The next morning, Jaden awoke before the rest of the department. He had to get a message to Ally, to let her know to persevere for just a little longer. The phone wasn’t any good—just about any message transmission could be bugged. He’d have to rely on the old-fashioned way; he’d have to go talk to her.
Jaden parked his stupid flying car in the garage adjacent to Gibson High and then haunted the bus drop-off, waiting for Ally. He wore his crocheted cap and poncho—Ally wouldn’t be able to miss him.
But Jaden almost missed her. If it hadn’t been for her blueberry-colored pigtails, this time bound tastefully without embellishment at the base of her neck, Jaden would have never recognized her. The school uniforms all blended together in a sea of black-and-white monotony.
Ally almost walked right past him as she chatted with two other girls. Jaden reached out and touched her arm. “Hey, bro.”
She snatched her arm away. “Excuse me?” she said, her voice that of the privileged elite. Jaden cocked his head and looked down his nose at her. His heavy dreads fell in his eyes. “Ally, it’s me, Jaden.”
What was he expecting from her, a look of elation?
“What are you doing here?” she asked, her voice clipped.
“I wanted to tell you something.”
One of the uniformed girls with her snapped her gum. “Do you know this narc?” she said nasally. Obviously another good Senior Manager’s brat.
“Kind of. Why don’t you two go on ahead, and I’ll catch you at lunch?” Ally said.
“Whatever,” the second girl said, rolling her eyes. The pair tromped off down the hall.
“What do you mean, ‘kind of,’ Ally? And for your information, I’m a splitter, not a narc.”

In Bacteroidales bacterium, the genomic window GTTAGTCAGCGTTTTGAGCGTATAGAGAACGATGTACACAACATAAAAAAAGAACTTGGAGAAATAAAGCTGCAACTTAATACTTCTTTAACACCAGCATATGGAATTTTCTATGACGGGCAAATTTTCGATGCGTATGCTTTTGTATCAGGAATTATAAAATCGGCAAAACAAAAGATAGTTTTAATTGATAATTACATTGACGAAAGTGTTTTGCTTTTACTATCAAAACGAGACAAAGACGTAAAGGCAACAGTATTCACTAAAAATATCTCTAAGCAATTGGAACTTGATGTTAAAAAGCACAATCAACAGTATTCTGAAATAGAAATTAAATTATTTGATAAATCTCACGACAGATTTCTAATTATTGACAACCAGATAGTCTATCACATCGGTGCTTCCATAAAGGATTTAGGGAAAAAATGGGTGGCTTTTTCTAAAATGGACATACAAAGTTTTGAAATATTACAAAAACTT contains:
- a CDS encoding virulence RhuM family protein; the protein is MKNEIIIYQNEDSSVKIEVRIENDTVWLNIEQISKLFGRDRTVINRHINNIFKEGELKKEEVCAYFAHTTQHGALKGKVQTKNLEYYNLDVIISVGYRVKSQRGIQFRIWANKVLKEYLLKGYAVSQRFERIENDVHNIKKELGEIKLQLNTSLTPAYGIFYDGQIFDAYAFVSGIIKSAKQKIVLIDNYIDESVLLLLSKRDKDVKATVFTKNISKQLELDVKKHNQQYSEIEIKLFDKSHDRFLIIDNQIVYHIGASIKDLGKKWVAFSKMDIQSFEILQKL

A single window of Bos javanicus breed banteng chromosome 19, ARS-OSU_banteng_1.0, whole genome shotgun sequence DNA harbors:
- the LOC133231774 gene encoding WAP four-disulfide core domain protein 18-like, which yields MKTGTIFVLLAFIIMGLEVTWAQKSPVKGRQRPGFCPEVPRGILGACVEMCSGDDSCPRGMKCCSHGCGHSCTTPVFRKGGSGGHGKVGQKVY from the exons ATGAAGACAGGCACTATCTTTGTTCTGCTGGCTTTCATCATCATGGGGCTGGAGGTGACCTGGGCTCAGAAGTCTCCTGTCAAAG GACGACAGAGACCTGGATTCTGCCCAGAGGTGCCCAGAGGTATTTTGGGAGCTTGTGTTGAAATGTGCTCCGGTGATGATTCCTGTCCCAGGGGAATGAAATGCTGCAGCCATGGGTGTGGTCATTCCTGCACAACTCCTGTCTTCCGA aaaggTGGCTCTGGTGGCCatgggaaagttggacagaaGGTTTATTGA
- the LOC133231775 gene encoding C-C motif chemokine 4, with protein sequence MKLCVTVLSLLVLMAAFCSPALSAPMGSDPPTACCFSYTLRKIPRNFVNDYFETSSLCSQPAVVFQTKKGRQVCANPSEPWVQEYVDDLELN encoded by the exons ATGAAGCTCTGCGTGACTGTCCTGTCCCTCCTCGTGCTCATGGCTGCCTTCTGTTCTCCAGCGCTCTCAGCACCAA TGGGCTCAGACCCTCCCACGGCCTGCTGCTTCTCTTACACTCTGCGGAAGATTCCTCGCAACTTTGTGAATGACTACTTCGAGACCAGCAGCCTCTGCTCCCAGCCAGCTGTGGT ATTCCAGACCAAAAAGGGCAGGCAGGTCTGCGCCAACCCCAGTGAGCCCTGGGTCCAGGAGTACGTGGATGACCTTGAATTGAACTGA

“Same difference. And what are you doing at my school, with your stupid dreads waving all over and your freakish implants out for everyone to see? Do you think I want my friends to see me with a cybernarc?”
“Oh? Is that why you’re afraid to be seen with a splitter? Or is it that you’re afraid your friends will find out there’s something wrong with you, Ally?”
Ally grabbed him by the arm and pulled him away from the throng of high schoolers. “My business is my business, you jerk.”
“Nice vocabulary, narc. And isn’t that what you told me to do? ‘Act like a normal person and you will be normal.’ Hypocrite.”
“You can’t disavow what’s been happening to you. You’ll end up just like your parents.”
“Leave my parents out of this.”
“Look, I just came to help you.”
In the background, the bell rang.
“I’m going to be late. I’ve got to go.”
“I do, just not here. Not now.”
“That’s what I came to tell you. I’ve found a way to help you. You’ll have to meet me—”
“I can’t do this now. I’ll get detention if I don’t leave—”
“Fine, but the Unemployed Zone is a lot rougher than some high school detention.”
“You don’t understand. I can’t get in trouble again.”
“That’s what I’m trying to do—keep you out of trouble!”
“Forget it!” he yelled. He balled the piece of paper with the address and threw it at her. “Meet me or not. I’m not the one who’s going to wind up in the Unemployed Zone performing lewd acts for five dollars just so I can feed my addiction.” He turned and stormed off, his dreads flopping wildly around his face.
Did he actually just use the word blast?
He was still irascible when he returned to the Splitter Center. Why was he bothering to put himself in jeopardy for her anyhow? He punched his pass card into the reader and the door slid open. He glowered at the receptionist as he stalked toward his office. She returned his look with a startled expression.
“Splitter Emory, why aren’t you at the exam?”